Content is no longer the king. Content marketing is the kingdom and thought leaders reign supreme. 2 million blog posts are getting written every day. Facebook users are sharing nearly 2.5 million pieces of content per minute. We live in a content-driven world, steered by those who know it best. So, how do you become a thought leader? Your industry needs to view your content as one in two million. To accomplish this goal, you don’t need to be a nationally recognized Fortune 500 company. In fact, you may even already have the makings of a seasoned thought leader.
You’re an established thought leader if you…
Thought leaders understand their audience’s wants and needs—sometimes before the audience even knows. They are in tune with the questions their audience asks and the sources they consult to find answers. Thought leaders predict when and where their customers and leads need guidance. Having a handle on their audience shapes the subject matter of a thought leader’s content and how they engage readers through that content.
If you’re a brand, you likely have a set of persona profiles with detailed pain points, needs, and key sources of information. Know these personas. Understand their likes, dislikes, knowledge gaps, specialties in detail to create content to satisfy the needs of an audience akin to your personas. The key here is to avoid trying to lead your entire industry. You want to create thought leadership content for an attainable audience. One that you can realistically reach, one who’ll benefit from your content.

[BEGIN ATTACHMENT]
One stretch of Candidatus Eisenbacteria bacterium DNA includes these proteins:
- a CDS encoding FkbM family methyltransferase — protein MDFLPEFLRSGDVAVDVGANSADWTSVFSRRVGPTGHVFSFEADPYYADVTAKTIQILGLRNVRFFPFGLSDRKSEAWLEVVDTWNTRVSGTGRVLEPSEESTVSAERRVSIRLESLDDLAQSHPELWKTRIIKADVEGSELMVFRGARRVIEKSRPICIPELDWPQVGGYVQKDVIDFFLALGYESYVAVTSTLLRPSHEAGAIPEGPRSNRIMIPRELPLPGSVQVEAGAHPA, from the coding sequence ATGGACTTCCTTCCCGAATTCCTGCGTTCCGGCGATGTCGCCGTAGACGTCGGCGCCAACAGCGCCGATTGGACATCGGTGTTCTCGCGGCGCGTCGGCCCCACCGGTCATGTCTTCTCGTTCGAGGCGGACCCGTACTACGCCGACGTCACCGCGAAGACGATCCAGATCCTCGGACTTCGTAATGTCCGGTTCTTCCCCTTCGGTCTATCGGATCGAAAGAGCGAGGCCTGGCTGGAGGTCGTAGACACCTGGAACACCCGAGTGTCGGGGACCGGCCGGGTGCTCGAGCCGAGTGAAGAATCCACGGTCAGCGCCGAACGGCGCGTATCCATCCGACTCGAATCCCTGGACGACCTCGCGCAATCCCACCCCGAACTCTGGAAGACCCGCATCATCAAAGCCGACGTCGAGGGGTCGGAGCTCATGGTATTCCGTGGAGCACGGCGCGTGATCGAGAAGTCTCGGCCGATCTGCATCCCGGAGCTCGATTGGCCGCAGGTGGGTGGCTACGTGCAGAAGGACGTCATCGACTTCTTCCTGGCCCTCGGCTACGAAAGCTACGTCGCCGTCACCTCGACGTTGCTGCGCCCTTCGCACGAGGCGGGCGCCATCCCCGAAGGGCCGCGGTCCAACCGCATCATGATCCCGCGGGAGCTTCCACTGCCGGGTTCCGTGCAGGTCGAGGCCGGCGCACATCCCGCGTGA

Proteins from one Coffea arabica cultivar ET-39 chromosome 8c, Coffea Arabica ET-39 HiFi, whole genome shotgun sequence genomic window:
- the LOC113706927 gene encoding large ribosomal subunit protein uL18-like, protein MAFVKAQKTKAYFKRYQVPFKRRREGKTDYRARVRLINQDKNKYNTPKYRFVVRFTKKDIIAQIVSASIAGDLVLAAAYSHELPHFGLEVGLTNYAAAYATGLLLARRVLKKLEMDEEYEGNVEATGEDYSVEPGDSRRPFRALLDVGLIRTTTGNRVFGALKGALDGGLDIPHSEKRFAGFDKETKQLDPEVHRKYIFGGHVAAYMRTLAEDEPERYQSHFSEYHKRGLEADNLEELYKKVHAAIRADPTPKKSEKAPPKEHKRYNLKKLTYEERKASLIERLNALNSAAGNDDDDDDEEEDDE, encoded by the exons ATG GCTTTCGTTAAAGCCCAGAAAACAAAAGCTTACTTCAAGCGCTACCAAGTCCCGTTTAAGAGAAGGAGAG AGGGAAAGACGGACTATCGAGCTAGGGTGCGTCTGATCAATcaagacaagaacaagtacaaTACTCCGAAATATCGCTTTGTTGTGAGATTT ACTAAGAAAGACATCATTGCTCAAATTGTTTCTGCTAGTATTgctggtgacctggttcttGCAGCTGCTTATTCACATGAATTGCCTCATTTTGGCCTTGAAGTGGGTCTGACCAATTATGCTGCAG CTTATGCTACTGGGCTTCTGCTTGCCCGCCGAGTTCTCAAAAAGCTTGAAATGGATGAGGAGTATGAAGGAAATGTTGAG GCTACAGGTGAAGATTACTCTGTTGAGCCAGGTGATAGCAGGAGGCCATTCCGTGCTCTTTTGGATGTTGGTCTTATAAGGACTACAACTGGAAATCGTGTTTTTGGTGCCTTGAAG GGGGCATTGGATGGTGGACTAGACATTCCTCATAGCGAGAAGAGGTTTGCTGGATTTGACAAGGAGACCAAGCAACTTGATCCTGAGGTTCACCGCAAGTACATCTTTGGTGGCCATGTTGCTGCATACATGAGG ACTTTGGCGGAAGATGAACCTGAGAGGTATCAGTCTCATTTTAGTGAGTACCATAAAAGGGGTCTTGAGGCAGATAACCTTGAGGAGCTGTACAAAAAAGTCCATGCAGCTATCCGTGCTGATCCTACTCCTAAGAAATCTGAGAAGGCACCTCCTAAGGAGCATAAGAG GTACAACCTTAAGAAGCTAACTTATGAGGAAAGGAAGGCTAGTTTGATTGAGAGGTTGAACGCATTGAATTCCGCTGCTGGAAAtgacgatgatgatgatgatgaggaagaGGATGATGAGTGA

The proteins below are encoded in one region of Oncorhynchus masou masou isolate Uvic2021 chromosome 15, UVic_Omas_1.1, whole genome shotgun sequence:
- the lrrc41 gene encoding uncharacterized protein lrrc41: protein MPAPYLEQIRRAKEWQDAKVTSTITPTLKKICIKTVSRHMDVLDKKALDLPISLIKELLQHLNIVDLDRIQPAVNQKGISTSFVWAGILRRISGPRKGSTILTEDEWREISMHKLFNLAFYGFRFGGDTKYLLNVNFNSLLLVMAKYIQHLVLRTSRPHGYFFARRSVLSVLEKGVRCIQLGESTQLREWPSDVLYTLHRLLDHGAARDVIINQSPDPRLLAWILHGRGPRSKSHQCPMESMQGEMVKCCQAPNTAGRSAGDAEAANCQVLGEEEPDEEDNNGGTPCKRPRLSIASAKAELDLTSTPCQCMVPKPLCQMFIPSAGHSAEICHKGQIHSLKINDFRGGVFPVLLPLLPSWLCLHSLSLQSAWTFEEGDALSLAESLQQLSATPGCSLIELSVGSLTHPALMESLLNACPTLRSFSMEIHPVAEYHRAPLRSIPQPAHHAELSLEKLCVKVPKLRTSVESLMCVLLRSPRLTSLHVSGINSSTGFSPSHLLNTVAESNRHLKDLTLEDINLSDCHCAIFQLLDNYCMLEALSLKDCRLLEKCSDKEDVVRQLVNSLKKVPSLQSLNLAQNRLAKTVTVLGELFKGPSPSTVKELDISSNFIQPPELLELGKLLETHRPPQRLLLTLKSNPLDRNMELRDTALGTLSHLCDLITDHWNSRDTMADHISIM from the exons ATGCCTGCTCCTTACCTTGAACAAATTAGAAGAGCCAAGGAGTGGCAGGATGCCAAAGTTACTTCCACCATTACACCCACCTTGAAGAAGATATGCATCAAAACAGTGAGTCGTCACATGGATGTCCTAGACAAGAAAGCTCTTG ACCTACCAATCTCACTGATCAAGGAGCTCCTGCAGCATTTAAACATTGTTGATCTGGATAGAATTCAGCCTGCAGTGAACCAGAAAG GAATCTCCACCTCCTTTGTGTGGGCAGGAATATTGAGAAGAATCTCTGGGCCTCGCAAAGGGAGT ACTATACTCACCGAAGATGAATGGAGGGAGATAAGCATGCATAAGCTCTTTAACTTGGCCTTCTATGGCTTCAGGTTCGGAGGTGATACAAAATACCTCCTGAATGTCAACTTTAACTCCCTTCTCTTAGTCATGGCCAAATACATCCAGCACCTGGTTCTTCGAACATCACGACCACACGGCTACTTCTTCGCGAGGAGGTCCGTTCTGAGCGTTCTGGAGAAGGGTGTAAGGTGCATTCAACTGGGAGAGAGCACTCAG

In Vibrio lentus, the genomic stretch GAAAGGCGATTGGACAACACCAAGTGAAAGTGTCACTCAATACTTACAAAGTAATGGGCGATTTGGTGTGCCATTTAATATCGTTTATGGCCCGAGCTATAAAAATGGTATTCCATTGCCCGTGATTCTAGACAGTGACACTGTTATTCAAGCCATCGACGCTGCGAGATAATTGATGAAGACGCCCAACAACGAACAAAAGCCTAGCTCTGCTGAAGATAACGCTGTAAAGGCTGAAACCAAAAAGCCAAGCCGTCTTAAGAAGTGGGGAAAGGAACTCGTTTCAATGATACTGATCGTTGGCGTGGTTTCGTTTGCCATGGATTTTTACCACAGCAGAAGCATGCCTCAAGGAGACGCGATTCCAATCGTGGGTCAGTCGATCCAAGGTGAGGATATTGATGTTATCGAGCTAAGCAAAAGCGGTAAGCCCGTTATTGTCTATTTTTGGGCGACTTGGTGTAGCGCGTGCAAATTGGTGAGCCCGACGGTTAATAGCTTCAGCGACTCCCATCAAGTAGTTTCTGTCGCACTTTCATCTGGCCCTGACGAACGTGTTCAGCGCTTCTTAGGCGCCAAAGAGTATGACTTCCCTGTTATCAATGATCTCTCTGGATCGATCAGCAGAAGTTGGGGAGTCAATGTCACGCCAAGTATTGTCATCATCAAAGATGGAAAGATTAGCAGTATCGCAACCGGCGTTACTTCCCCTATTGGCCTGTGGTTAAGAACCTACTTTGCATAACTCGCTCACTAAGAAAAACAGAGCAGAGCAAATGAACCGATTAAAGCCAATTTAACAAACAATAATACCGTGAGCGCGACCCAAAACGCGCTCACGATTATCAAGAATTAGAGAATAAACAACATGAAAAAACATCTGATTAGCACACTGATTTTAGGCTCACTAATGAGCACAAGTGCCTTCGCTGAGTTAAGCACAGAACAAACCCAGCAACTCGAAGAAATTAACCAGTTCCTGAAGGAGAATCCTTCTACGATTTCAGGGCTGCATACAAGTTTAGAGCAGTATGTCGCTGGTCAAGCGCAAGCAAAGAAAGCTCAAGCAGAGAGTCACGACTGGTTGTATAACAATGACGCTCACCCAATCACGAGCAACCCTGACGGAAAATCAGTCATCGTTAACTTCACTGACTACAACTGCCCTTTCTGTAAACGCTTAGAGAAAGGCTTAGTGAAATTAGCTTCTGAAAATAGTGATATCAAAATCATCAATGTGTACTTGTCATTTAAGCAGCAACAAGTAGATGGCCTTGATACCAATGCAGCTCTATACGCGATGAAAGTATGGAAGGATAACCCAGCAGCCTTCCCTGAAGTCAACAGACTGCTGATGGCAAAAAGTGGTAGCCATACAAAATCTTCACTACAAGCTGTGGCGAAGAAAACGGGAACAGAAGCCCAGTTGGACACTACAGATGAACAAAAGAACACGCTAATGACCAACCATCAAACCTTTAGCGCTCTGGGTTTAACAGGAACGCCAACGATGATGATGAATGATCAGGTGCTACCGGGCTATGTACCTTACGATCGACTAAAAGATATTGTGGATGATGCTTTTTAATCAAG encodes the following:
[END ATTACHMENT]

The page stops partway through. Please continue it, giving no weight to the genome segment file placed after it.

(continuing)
Thought leaders are pioneers of their industry. They have a clearly defined set of skills, knowledge, and expertise that other brands may not possess. They pave the way to new ideas, methods, actions. Thought leaders are constantly evolving their thinking. Because advanced knowledge is no easy task to maintain, thought leaders don’t try to understand everything about their industry. They choose to study topics relevant to their brand and their audience. Thought leaders stick to these topics when creating content so audiences know what they can expect to learn from a brand.
Start by defining what your brand knows best within your industry. Then, work to improve that knowledge. Keep a constant eye on trends and tactics and develop a deep, detailed understanding of your chosen topics. Read relevant blogs and publications. Connect with other thought leaders through social media and networking opportunities. Join organizations and associations to learn from the best—through events, trainings, webinars, etc. Eventually, you can use these platforms to share your thought leadership, but more on that later.
Thought leaders not only know a lot about a specific topic, they present it in a way that’s uniquely, confidently, them. Brands have a clear identity that’s reflected through every brand touchpoint. Audiences know what to expect when they consult content from a thought leader or connect with them via social media. The familiarity and consistency maintained by a clear brand identity helps build trust.